This strange animal with one horn is called a unicorn. Above it is some Indus writing.

Seal animals

Many seals have pictures of animals on them. Animals on seals include elephants, rhinoceros, tigers, fish-eating crocodiles (gharial) and zebu (humped cattle).
The most commonly pictured animal on Indus seals is a 'unicorn'. In ancient stories, the unicorn was a mythical beast, usually looking like a horse, with one horn.
Some people think the Indus Valley 'unicorn' is really a cow sideways-on. It may have been a 'good luck' charm, or the badge of an important group of traders.

This Indus seal shows an animal with three heads: bull, unicorn and antelope.

Traders' travels

Indus Valley traders crossed mountains and forests. They followed rivers walking along the river bank. They also used boats. In a boat, it was easier and quicker going downstream (the same direction as the river was flowing).
Some traders carried goods on their backs. Others drove wooden carts pulled by bullocks. Archaeologists have found clay models of carts, which look like the bullock-carts still seen in India and Pakistan today.
Traders probably journeyed in groups. At night they made camp, or slept in roadside hotels. Sometimes it was safer to travel in groups, for protection against robbers or hungry tigers.
Some traders settled in other lands. Traders from another civilisation called Mesopotamia made their homes in Indus cities, and people from the Indus Valley went to live in cities in Mesopotamia.

Indus Valley boats

A picture on one seal shows an Indus Valley boat with raised ends (prow and stern), a rolled-up sail, and a square cabin. A man at the stern (back) has a long oar, possibly to steer. A flat-bottomed boat could travel in shallow water. It could be pushed by a pole, by paddles, or by the wind in its sail. Bigger boats went out to sea.
Boats in ancient times were made of wood, or bundles of reeds. Modern experiments have proved that even reed boats could cross oceans. Boats like ancient Indus Valley craft are still used in India, Pakistan and in the Arabian Gulf

An Indus river boat, shown on a seal. You can see its raised ends, a cabin, and a steersman using long oars.

Trade with Mesopotamia

Sargon of Akkad (2334 to 2279 BC) was a king in Mesopotamia. This was one of the first ancient civilisations. We know Indus Valley traders went there, because Indus seals have been found in Mesopotamia.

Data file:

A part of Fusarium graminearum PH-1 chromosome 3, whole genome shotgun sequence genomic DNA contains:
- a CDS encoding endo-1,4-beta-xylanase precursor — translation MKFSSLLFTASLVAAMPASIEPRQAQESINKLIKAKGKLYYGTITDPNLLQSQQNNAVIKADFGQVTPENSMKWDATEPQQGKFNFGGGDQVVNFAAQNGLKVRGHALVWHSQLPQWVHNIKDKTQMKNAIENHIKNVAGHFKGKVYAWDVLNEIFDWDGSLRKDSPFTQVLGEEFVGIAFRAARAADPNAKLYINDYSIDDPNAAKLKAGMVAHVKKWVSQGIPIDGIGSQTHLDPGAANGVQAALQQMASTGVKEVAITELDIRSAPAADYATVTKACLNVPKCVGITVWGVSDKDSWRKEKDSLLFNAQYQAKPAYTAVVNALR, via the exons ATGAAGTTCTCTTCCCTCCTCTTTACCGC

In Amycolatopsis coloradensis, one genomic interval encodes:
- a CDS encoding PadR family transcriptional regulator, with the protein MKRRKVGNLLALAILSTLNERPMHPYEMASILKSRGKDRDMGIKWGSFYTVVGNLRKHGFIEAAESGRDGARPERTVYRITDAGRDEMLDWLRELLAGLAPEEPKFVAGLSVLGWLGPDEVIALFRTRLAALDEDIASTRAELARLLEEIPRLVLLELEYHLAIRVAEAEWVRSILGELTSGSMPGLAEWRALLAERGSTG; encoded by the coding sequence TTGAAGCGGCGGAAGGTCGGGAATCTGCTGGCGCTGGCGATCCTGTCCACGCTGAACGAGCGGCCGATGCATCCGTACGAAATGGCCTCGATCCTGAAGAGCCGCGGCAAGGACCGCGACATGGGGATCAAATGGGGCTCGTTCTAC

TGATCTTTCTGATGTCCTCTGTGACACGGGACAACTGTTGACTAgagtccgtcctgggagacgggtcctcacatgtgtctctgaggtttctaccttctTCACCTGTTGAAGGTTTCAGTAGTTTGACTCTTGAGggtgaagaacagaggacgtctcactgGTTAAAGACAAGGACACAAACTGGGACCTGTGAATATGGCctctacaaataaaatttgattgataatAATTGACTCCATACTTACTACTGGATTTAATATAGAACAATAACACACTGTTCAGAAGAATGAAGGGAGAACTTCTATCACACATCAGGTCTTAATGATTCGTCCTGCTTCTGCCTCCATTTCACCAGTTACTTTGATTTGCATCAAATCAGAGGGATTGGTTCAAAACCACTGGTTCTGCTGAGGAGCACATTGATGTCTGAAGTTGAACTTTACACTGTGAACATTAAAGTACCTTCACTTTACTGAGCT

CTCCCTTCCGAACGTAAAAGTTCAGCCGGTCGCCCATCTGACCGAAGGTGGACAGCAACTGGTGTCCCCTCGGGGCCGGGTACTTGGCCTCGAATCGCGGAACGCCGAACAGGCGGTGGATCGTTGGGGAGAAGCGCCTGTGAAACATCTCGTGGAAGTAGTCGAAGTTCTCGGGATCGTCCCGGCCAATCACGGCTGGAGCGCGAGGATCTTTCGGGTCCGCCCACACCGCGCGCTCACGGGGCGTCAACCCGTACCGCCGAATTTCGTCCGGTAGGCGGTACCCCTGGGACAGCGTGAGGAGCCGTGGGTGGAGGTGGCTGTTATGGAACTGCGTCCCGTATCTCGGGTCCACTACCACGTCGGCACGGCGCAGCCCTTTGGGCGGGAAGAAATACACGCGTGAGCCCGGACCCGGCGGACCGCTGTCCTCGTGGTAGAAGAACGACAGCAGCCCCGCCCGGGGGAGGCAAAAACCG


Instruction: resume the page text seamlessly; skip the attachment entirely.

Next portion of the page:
Indus potters made plain everyday pots, and fine decorated pots like this one.
Sargon's scribes kept written records of ships from other lands. So we learn that the Mesopotamians bought gold, copper and jewellery from 'Meluhha'. Was Meluhha the Mesopotamian name for the Indus civilisation? Or was it the Indus Valley people's own name for their land?
To reach Mesopotamia, Indus ships sailed west. They probably kept close to land. Bits of old Indus pottery found on beaches in Oman, in the Gulf, came from storage jars left behind by traders.

The rhino pictured on this Indus seal is an Indian rhinoceros, a different species from the rhinos that live in Africa.

Lothal , near Gujrat, a part of industrial town of Indus Valley civilization- was famous for making beads.
This bracelet is made from polished stones. Jewel-stones were brought from mines in the mountains by traders.

Town planning

The Indus cities were neatly planned. They had straight roads which criss-crossed in a grid pattern to form city blocks.
The ruins of an ancient Indus city street.
This photo of a street at Mohenjo-Daro shows how high
the walls were either side of the street
The main streets were almost 10 metres wide - wide enough for two bullock carts or elephants to pass each other. Drains ran along the edge of the streets to carry rubbish away and wells were dug for clean water.
Some cities, like Mohenjo-Daro, had high walls. These walls had gateways so people could come and go. Some city districts inside were raised on mounds. The highest mound was known as the citadel, which might have been where the priests or rulers lived.
Most Indus buildings were made from mud bricks. Over time, people built new houses on top of old ones. So, over hundreds of years, the cities grew higher and higher. Some houses were seven metres above the old houses at the bottom!  

What can we learn from Indus Valley writing?

The Indus people wrote on soft clay using pointed sticks or by scratching marks onto stone and metal.
People wrote the first line from right to left, the second line from left to right, and so on.

What can we learn about the writing that was left behind? Well, not very much. Indus Valley writing used at least 400 picture-signs - they were not letters like in our alphabet. But the longest bit of writing found has only 26 characters.

Seals from the Indus Valley
These seals with writing on were found in the city of Mohenjo-Daro.

No one knows what language the Indus people spoke, and no one has yet been able to read their writing.
Some experts think the Indus language may have been similar to Tamil, which is spoken today by people in southern India and Sri Lanka.

Pictures on seals and other artefacts show what look like figures of gods. But we don't know what the Indus people called them.
One looks like a mother goddess. People might have believed this goddess gave health and fertility to people, animals and plants.
Plants, trees and animals were probably important to Indus people. The pipal or fig tree is shown on many seals, and is still a sacred tree for many Buddhists and Hindus.
Hinduism also places importance on ritual bathing. Many people believe the 'great bath' found in Mohenjo-Daro suggests the Indus people held similar beliefs about purity.
Some people think that the Indus religion shaped early Hindu beliefs.

An Indus seal with a three-headed figure
The figure on this seal is probably an Shiva god. He has three faces, a horned headdress, and lots of arm-bangles.

Source - bbc

BBC World history